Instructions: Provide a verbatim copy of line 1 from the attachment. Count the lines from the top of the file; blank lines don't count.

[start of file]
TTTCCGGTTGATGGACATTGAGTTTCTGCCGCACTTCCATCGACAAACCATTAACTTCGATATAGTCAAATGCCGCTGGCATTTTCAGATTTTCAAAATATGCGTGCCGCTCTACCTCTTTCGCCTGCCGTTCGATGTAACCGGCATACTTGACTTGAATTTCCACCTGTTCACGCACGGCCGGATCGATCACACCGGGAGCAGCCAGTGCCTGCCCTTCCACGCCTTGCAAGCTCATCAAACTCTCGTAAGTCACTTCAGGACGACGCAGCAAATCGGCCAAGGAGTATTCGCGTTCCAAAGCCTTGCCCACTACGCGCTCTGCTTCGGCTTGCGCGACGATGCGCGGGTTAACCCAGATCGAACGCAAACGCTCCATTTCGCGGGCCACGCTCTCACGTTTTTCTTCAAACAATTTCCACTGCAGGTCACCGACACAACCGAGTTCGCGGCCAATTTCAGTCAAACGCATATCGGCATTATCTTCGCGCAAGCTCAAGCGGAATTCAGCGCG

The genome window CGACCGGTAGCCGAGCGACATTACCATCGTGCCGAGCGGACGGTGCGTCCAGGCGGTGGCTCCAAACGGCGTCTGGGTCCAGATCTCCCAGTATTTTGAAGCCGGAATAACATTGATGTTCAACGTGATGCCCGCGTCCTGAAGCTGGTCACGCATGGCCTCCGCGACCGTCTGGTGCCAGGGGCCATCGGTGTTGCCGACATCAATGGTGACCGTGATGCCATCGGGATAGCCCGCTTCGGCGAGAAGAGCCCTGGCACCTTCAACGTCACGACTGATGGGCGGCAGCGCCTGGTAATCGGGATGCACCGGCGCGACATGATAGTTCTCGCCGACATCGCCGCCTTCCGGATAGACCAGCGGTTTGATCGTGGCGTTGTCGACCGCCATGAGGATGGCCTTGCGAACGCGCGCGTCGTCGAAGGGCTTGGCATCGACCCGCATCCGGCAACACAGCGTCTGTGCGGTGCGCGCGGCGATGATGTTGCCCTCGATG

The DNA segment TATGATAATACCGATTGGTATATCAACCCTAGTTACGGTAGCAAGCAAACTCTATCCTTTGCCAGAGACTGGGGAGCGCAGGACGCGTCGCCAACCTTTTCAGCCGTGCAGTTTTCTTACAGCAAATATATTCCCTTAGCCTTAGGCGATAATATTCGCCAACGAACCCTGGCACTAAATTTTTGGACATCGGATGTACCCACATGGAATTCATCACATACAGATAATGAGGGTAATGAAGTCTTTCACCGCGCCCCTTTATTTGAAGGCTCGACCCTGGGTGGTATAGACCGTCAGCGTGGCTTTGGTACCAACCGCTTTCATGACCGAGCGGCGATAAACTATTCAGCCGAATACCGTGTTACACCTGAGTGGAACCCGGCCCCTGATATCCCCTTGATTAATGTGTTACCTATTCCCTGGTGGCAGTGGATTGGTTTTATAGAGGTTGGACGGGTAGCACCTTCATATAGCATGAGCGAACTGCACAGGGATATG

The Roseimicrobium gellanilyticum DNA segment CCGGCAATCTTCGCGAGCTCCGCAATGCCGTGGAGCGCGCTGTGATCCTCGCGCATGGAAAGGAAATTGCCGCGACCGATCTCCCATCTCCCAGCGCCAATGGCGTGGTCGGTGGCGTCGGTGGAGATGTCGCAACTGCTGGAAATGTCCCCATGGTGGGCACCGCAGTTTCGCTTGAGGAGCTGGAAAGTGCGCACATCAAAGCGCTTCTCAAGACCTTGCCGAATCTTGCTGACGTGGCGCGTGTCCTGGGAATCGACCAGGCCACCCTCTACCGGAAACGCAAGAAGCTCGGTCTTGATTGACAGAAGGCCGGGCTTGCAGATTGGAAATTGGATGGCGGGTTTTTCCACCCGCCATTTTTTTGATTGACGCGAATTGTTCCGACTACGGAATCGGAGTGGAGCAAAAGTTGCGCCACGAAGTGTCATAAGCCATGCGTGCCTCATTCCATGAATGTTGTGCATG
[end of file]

TTTCCGGTTGATGGACATTGAGTTTCTGCCGCACTTCCATCGACAAACCATTAACTTCGATATAGTCAAATGCCGCTGGCATTTTCAGATTTTCAAAATATGCGTGCCGCTCTACCTCTTTCGCCTGCCGTTCGATGTAACCGGCATACTTGACTTGAATTTCCACCTGTTCACGCACGGCCGGATCGATCACACCGGGAGCAGCCAGTGCCTGCCCTTCCACGCCTTGCAAGCTCATCAAACTCTCGTAAGTCACTTCAGGACGACGCAGCAAATCGGCCAAGGAGTATTCGCGTTCCAAAGCCTTGCCCACTACGCGCTCTGCTTCGGCTTGCGCGACGATGCGCGGGTTAACCCAGATCGAACGCAAACGCTCCATTTCGCGGGCCACGCTCTCACGTTTTTCTTCAAACAATTTCCACTGCAGGTCACCGACACAACCGAGTTCGCGGCCAATTTCAGTCAAACGCATATCGGCATTATCTTCGCGCAAGCTCAAGCGGAATTCAGCGCG